Why I Don’t Like Being Called a “Cancer Survivor”

Like every other person who has received a cancer diagnosis and lived to talk about it, I have become a cancer survivor.*  Which is a wonderful thing to be.  The first Sunday of June is National Cancer Survivors Day. People can purchase shirts that proudly proclaim “Cancer Survivor!”  The American Cancer Society sponsors and maintains the Cancer Survivors Network on the Internet, with individual discussion forums for twenty-four different types of cancer.  Amazon.com lists more than seven thousand titles containing the words “cancer” and “survivor.”

But the term “survivor” does not capture all the dimensions of my ongoing relationship with cancer. Survivor implies a fixed goal of eventual achievement: I was treated for cancer, the treatment is over, and now I am a survivor. An authentic relationship, on the other hand, is a dynamic, ongoing process, not just the achievement of a static goal.

“Survivor” implies that the cancer has stepped out of my way and given permission for me to go on living my life. And, as a baby boomer, this seems to put me in a role that is way too passive for me to accept.

So, even though “cancer survivor” is already deeply ingrained in the culture—and these things take a long time to change—perhaps we boomers can come up with a better term.  We “endure” cancer, but that has the same flavor of submission.  (Not to mention that “cancer endurer” is almost impossible to pronounce.  Same goes for “cancer experiencer.”)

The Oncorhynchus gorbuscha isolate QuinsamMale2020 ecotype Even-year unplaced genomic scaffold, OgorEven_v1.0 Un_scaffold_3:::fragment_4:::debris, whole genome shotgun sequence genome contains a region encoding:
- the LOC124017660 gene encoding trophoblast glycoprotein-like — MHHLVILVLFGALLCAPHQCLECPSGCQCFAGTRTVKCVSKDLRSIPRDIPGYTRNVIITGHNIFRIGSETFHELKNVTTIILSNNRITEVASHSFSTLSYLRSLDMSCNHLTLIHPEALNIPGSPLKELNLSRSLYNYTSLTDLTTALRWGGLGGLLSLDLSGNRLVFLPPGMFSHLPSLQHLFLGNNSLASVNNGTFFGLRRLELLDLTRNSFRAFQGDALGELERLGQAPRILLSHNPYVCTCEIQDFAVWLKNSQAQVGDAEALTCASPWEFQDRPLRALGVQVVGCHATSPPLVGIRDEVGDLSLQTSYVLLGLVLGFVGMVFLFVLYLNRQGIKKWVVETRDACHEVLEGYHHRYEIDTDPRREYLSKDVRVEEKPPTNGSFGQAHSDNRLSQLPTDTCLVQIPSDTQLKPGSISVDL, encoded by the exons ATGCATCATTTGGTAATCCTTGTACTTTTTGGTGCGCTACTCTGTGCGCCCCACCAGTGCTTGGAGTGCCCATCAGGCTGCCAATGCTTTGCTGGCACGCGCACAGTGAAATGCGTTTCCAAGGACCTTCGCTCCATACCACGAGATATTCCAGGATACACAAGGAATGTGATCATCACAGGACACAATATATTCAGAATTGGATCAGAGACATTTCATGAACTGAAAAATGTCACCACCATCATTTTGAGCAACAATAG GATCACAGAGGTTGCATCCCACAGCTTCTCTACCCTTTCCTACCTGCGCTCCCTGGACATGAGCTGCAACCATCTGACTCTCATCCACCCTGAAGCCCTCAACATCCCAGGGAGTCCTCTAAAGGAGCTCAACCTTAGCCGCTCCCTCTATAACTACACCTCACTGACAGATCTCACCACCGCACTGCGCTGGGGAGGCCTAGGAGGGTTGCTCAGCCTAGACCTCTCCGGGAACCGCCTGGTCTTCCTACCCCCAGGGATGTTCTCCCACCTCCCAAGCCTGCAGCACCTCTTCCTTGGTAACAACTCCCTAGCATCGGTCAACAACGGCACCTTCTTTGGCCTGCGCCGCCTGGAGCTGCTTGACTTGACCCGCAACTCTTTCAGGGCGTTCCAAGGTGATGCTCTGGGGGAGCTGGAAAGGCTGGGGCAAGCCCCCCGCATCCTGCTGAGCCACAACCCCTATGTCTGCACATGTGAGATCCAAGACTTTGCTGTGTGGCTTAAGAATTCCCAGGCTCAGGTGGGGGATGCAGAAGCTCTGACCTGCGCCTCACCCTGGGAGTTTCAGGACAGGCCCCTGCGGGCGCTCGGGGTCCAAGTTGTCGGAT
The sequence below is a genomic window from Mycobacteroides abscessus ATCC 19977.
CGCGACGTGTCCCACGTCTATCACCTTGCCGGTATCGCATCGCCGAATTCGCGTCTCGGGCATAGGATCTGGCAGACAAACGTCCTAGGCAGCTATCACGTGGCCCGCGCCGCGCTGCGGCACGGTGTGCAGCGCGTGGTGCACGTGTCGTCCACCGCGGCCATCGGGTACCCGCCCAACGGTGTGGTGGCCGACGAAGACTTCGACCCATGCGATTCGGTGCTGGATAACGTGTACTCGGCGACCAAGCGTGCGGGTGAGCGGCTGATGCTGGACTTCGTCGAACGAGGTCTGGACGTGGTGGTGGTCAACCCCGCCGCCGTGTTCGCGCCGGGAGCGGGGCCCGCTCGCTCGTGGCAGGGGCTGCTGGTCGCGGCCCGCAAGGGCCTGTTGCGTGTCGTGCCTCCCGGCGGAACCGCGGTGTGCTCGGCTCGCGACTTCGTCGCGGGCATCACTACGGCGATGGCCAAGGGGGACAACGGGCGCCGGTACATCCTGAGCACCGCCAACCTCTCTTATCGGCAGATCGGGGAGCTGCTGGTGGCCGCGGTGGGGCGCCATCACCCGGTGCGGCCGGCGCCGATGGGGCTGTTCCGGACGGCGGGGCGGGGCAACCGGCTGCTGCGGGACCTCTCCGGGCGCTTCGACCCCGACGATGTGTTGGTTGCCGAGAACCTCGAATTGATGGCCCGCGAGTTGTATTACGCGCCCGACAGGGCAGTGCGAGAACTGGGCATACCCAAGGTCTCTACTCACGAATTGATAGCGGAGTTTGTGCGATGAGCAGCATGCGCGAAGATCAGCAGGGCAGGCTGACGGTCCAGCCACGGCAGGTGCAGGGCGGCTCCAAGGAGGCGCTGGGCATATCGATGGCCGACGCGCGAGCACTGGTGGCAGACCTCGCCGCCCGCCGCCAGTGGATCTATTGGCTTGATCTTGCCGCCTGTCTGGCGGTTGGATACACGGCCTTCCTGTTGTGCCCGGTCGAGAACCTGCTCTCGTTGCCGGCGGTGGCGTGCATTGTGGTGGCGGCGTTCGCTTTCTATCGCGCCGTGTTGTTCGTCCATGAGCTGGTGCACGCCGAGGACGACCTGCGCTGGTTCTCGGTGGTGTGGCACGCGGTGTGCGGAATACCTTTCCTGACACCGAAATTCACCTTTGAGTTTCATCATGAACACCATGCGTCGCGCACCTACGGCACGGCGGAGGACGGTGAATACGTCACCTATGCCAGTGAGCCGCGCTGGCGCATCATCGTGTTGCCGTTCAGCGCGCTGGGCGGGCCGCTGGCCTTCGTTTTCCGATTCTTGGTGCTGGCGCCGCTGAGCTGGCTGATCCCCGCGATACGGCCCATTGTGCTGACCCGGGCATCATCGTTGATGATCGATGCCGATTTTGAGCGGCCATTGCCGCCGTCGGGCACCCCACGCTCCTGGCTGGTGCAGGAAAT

Perhaps “cancer marathoner.”  It’s certainly a long, exhausting race, but maybe a bit too athletic.  “Cancer veteran?”  Maybe, but “veteran” sounds like an old person, not necessarily an image that we boomers, even those of us now in our 60s, are willing to embrace.

“Cancer owner?” Perhaps. We’d rather own our cancer than having it own us.  But that term also seems awkward, like we went out and purchased our cancer, when in fact it was a gift none of us wanted.

* There are some schools of thought that say you aren’t a “cancer survivor” until you’ve lived without recurrence of the cancer for five years. But then I have no idea what those of us who have not yet achieved the five-year mark would be called.  “Potential survivor?” “Candidate Survivor?”

QUESTION: Are you happy with the word, “survivor”?  What term might replace “cancer survivor” as a more authentic expression of living with—and beyond—treatment for cancer and coming out the other side?


    • Craig Pynn says

      Quite a few people use that term. Some of us feel it’s a bit too militaristic, but what do others think?

      • John says

        This week, while getting a massage at my cancer center from a fellow cancer “sur­vivor” I had the epiphany: “cancer descendant.” We had talked about how much we both didn’t like the term “sur­vivor” and she said a lot of patients she sees feel the same way. We are just lucky, that’s it.

        Why do have to call it “fighting” cancer anyway?” Being brave might make us and people around us feel better but it has not been proven to affect health outcomes.

        There are two things I like about “cancer descendant.” The first is the aspect of lineage — a direct con­nection that remains unbroken for the rest of our lives. The second is the familial impli­cation. Don’t we often rec­ognize each other like long-​​lost relatives?

        I’m going to ponder this some more and include it in the book I’m fin­ishing, “How to Have Cancer” (NOT another per­sonal story!)

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